Report on the Nuku’alofa Development Council/Corporation and the Reconstruction of the Nuku’alofa Central Business District using TOP$ 119 million (440 RMB million) in loan funds from the People’s Republic of China
NUKU’ALOFA: This statement is made in response to public comments on the Report, made by the Attorney General, Mr. Neil Adsett to the Government owned Tonga Broadcasting Commission, and aired on September 13, 2011. Due to the political nature of Mr. Adsett’s comments, the Chairman of the Committee feels it’s necessary in the interests of the public to respond.
1. Mr. Neil Adsett should have known that the motion to refer the Report to the independent Office of the Attorney General was overwhelmingly rejected by the Parliament on Wednesday, September 12, 2012. That Mr. Adsett chose to speak publicly and specifically in contravention of the Parliament, is unacceptable.
2. The Report is still being deliberated by the House, and will likely be referred to a Parliamentary Committee, which is yet to be decided, for further work before it is referred to the appropriate Government authorities. Public comments by Mr. Adsett on the possibility of criminal prosecutions from the report, either way, are premature. All the supporting evidence has yet to be considered by a Parliamentary Committee.
3. The Committee strongly disagrees with Mr. Adsett’s interpretation and opinion of the 2007 Resolution by the Parliament to approve the China loan. The Committee reviewed the House deliberations in 2007, and the original Resolution in the Tongan language, and strongly reiterates that the China loan was approved for the specific purpose of rebuilding the buildings burnt “mofia” in the 2006 riots. Legal opinions in dispute should be left for final resolution by the Courts, and not done by the Attorney General in the public arena.
4. The Attorney General is solely appointed by His Majesty the King in Council. One of the projects for which the report found that the China loan was not approved for - was the Royal Palace. The Attorney General will also represent the Government should an independent prosecutor decide to prosecute members of the former and present Government in their official capacities. Mr. Adsett, stating the independence of his office, while making public comments on the lack of criminal activity requiring prosecution are premature.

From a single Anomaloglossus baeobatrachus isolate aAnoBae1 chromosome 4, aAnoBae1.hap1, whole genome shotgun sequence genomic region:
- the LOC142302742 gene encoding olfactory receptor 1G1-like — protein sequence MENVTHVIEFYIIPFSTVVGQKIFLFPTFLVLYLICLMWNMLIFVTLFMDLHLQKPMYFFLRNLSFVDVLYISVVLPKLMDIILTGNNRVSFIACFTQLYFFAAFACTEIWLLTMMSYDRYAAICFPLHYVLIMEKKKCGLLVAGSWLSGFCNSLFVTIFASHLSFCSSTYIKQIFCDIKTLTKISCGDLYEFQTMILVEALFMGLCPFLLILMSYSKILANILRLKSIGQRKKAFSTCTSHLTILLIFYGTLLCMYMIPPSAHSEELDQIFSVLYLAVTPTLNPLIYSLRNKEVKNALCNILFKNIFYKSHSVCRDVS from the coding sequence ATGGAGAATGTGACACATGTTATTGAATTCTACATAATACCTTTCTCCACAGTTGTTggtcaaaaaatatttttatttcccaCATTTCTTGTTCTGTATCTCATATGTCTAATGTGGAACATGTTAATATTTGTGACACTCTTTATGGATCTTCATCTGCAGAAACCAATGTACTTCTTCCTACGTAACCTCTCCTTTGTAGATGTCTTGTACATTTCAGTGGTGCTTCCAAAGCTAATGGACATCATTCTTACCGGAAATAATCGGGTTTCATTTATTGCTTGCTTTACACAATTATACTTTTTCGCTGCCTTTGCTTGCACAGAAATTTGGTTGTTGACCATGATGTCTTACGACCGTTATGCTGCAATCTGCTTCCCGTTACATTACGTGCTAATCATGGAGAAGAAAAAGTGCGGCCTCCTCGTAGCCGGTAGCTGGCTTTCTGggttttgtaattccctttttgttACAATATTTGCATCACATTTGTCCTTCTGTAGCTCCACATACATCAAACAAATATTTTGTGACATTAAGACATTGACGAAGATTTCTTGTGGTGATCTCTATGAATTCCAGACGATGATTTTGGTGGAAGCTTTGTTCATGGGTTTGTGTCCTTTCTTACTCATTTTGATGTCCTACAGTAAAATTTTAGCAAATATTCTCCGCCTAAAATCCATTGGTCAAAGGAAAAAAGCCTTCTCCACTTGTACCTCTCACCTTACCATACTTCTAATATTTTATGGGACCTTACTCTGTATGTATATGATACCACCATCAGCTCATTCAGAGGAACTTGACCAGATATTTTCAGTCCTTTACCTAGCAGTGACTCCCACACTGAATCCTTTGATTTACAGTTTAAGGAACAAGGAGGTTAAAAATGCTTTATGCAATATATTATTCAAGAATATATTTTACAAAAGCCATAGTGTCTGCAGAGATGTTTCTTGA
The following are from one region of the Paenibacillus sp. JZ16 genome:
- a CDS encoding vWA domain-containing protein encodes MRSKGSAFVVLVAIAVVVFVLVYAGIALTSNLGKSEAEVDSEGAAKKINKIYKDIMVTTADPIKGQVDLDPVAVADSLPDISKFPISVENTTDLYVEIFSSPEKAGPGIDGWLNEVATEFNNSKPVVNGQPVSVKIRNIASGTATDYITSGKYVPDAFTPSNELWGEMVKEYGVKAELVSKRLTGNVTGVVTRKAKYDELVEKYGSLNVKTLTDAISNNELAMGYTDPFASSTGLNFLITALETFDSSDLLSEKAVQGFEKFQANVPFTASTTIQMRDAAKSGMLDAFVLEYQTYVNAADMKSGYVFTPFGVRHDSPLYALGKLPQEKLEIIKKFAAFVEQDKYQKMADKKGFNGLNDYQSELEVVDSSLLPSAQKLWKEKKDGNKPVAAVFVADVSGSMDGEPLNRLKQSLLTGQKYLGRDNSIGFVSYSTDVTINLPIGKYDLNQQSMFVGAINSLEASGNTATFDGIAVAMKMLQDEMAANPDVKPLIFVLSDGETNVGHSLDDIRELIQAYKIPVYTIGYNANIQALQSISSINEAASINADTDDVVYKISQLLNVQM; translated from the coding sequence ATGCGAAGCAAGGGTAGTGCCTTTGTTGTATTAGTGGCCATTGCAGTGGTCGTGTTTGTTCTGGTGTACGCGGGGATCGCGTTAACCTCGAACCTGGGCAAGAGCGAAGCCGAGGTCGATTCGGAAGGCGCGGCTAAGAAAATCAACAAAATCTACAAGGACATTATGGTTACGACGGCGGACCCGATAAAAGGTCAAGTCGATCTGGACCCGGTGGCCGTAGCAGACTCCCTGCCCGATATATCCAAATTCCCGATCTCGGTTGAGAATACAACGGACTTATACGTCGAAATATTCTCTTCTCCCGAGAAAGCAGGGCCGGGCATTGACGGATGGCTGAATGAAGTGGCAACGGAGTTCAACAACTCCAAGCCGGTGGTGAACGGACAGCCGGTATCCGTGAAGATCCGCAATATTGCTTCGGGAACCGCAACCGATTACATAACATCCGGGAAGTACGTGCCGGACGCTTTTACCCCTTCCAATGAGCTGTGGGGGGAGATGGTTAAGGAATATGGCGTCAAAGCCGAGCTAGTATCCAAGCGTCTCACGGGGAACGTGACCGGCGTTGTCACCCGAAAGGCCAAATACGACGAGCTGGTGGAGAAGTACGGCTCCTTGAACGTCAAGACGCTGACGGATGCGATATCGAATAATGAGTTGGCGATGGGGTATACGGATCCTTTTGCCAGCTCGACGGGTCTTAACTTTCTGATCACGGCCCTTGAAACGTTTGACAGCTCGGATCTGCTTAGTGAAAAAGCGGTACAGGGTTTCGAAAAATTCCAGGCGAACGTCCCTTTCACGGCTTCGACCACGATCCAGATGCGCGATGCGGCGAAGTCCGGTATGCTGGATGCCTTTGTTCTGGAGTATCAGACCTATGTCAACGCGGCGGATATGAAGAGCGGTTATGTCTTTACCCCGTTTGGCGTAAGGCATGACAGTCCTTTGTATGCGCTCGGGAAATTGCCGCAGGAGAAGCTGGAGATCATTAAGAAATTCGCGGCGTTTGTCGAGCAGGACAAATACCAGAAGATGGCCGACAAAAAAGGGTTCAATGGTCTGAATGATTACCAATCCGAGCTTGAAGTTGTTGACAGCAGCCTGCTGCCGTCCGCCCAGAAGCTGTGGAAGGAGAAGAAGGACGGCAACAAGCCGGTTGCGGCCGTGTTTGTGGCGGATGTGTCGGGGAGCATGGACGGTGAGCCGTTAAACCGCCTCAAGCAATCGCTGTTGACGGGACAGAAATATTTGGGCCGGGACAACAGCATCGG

5. The Attorney General commented on the disputed costs of the Australian firm engaged and then terminated by the Government to do this same work now claiming the Government owes them $1 million. As that legal claim is currently in dispute, and an ongoing concern of the Government, Mr. Adsett’s comments are premature.
The Committee strongly rejects the insinuation that the Australian firm’s costs are attributed to the Committee’s Report. The Committee’s Report was not based on the Australian firm’s work. The Committees Report is fully its own work. Reference by Mr. Adsett to the Australian firm’s costs is completely irrelevant. The comment only serves to falsely create negative implications upon the Report, and the work of the Committee.
6. The Report repeatedly recommends that the Legislative Assembly refer its findings to be investigated further by the appropriate Government authorities. The Attorney General’s uninvited public comments, before the Parliament has concluded the work, bring the independence of his Office as an “appropriate Government authority” into question.
7. The Attorney General’s public hope that Parliament would “continue with more important work in the House, such as the 15 bills already submitted and 10 soon to be submitted and that the Parliament should focus on them”, is totally unprofessional and unacceptable. Mr Adsett should know his place in the context of the Constitution of the Kingdom of Tonga, and should not tell the Parliament of Tonga what is important, what is not, and what it should focus on.
For further media comment on this statement: